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Animated Edition - Issues 1996 - 2001
How to be a Tequila Sheila or a red-headed stranger
Animated, Autumn 1996. Karen Hall goes globe trotting with Channel 4
With access and participation at the heart of current artistic policy making, Channel 4 scores top marks with an informative series on social dancing that is absolutely impossible to sit still through! 'Strictly Dancing' features, in six 30-minute programmes, a whole range of dancing styles - Ceroc, Tango, Raqs Sharqi, Sequence, Irish Set and Western Line Dancing - and travels the length and breadth of the country seeking out the people who live and breathe dance.

Often in dance, getting the horse to drink is the easy part and it is leading it to water that proves to be the challenge. Attending a dance class for the first time can be a nerve racking experience. Whilst the soundest advice on the matter may be 'nothing ventured - nothing gained' so just breathe in and take a plunge, 'Strictly Dancing' offers a more comfortable alternative. The series allows one to sample the latest dance crazes in the privacy of one's own home, guided through learning some of the basic steps and crucial dance etiquette. With these engaging lessons and persuasive strategies, one will soon out grow the confines of the living room or kitchen floor and then it's time to breathe out and make a splash!

The series portrays every day people whose appetite for dance is rarely satisfied by a once-a week class. Their progression from never having danced before to making guest appearances at festivals and winning competitions is proof of an incurable addiction - fuelled by renewed confidence that forming new friendships and the physicality of dance brings.

Dancing is about people and evidently all sorts of people across the socio economic map of the country are dancing. The real attraction is the ease and speed with which one can learn to dance regardless of age, shape or size, beliefs or attitudes. Watching couples glide across the floor in sequence dancing certainly dispels myths about ageing. Jogging, skipping and weight lifting - not to mention dancing five or six nights a week - are rarely perceived as part of the older generations' daily itinerary.

The series successfully conveys the truth that dance can empower and transform people's lives. In a Glaswegian town, a redundant miner teaches his grandchildren steps he has learnt from Western Line Dancing Both young and older generations share a recreation and a community, facing mass unemployment rekindles a sense of pride in their dance. A young mother trapped in the monotony of wheeling a pushchair for seven years relishes 'a chance to be childish, wild and free', whilst a taxi driver finds an escape from the stress and anxiety of driving his cab. For the people featured in the series, dance is a way out of a rut, a release valve and means of self expression - anyone can become a 'Tequila Sheila' or a 'Red headed Stranger!' For the Raqs Sharqi dancer whose spine was written off like an old car, dance became an incentive to get well. A journey to a foreign culture turned into a voyage of discovering herself. Apart from the more obvious health benefits, dance may also be a way of self healing, unlocking painful hidden memories and arriving at an acceptance of one's own body.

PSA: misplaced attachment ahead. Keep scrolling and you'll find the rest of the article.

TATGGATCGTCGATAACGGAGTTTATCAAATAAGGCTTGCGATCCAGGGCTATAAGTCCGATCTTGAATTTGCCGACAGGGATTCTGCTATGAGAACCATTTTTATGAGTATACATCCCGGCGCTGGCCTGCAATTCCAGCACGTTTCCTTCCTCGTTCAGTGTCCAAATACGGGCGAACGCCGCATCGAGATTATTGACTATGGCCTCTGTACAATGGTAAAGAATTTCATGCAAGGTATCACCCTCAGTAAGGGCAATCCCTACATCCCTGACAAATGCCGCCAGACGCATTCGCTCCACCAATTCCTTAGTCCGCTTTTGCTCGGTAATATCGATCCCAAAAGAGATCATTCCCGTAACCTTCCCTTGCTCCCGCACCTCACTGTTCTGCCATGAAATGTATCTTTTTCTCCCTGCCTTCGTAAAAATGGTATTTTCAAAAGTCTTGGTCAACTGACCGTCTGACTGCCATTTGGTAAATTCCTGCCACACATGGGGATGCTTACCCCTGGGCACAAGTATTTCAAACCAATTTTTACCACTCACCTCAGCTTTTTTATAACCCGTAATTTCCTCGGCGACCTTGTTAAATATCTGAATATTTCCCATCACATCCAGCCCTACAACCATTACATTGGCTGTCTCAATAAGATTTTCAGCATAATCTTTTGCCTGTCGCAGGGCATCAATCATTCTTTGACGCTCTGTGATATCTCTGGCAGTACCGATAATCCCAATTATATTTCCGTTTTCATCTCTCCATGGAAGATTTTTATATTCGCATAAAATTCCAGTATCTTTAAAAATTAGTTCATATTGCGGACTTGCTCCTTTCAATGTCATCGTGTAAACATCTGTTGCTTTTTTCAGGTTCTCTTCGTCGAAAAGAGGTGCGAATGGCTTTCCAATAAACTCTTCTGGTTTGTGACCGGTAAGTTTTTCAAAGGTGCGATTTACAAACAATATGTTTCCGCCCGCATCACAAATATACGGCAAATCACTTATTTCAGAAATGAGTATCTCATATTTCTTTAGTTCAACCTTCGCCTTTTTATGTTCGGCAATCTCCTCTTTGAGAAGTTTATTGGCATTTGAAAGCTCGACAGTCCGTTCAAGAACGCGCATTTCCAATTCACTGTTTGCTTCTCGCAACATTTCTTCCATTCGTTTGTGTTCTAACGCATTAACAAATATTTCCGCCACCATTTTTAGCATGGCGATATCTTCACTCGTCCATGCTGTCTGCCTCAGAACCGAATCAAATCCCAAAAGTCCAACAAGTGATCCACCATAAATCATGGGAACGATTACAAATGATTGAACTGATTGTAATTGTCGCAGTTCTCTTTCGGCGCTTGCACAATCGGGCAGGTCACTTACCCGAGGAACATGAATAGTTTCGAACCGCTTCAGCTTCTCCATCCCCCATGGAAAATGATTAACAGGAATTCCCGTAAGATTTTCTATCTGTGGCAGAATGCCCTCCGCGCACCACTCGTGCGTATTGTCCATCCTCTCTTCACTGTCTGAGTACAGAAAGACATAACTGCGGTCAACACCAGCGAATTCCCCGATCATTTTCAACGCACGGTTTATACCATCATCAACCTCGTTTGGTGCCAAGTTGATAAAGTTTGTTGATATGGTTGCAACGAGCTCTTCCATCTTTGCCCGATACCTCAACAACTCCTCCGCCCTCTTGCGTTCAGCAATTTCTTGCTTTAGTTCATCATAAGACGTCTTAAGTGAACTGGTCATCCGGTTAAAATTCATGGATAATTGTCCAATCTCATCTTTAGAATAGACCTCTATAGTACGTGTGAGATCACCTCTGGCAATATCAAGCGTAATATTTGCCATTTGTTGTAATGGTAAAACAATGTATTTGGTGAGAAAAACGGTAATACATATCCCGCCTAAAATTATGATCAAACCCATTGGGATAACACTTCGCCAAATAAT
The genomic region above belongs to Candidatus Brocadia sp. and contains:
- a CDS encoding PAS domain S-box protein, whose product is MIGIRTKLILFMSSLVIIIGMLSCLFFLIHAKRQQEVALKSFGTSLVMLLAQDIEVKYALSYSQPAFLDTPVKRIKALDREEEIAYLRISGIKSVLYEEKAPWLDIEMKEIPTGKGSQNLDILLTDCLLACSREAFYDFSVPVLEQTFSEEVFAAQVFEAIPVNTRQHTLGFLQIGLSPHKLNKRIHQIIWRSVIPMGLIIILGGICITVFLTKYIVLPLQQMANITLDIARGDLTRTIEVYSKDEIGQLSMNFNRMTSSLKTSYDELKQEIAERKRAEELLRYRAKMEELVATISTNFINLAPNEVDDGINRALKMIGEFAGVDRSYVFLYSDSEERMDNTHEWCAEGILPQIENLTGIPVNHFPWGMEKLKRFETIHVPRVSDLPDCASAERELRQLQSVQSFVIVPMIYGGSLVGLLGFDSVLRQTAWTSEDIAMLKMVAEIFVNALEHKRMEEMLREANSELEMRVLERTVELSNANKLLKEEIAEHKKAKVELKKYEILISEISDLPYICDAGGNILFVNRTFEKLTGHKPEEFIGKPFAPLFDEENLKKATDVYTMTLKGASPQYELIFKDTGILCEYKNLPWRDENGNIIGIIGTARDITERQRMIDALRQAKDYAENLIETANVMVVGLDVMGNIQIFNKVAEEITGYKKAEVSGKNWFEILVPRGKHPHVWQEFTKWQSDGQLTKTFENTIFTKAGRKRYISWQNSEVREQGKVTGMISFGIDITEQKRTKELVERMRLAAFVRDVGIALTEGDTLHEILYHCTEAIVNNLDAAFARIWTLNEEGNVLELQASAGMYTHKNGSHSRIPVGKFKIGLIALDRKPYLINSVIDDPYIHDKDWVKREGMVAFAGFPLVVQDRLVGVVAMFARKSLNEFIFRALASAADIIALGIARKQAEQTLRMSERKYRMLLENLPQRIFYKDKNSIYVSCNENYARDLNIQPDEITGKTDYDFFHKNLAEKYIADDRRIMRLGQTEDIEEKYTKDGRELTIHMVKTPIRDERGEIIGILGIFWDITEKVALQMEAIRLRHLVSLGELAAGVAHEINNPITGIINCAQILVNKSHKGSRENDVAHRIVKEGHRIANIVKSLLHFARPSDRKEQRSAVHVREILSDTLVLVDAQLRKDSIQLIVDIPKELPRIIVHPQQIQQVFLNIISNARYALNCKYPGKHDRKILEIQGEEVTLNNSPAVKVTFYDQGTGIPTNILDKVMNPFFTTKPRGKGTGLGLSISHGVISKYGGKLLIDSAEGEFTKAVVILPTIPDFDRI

Having extolled the health-giving virtues of dance, a cautionary note is worth observing - dance is infectious. Channel 4's coverage of an epidemic sweeping the nation has only unleashed the germ on an unsuspecting public on TV's primetime! Who will be able to resist trying out a new dance class now? Community centres and dance workers all over the country need to be on alert!

Karen Hall is Dance Animateur for Rochester and Medway.

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Animated: Issues 1996 - 2001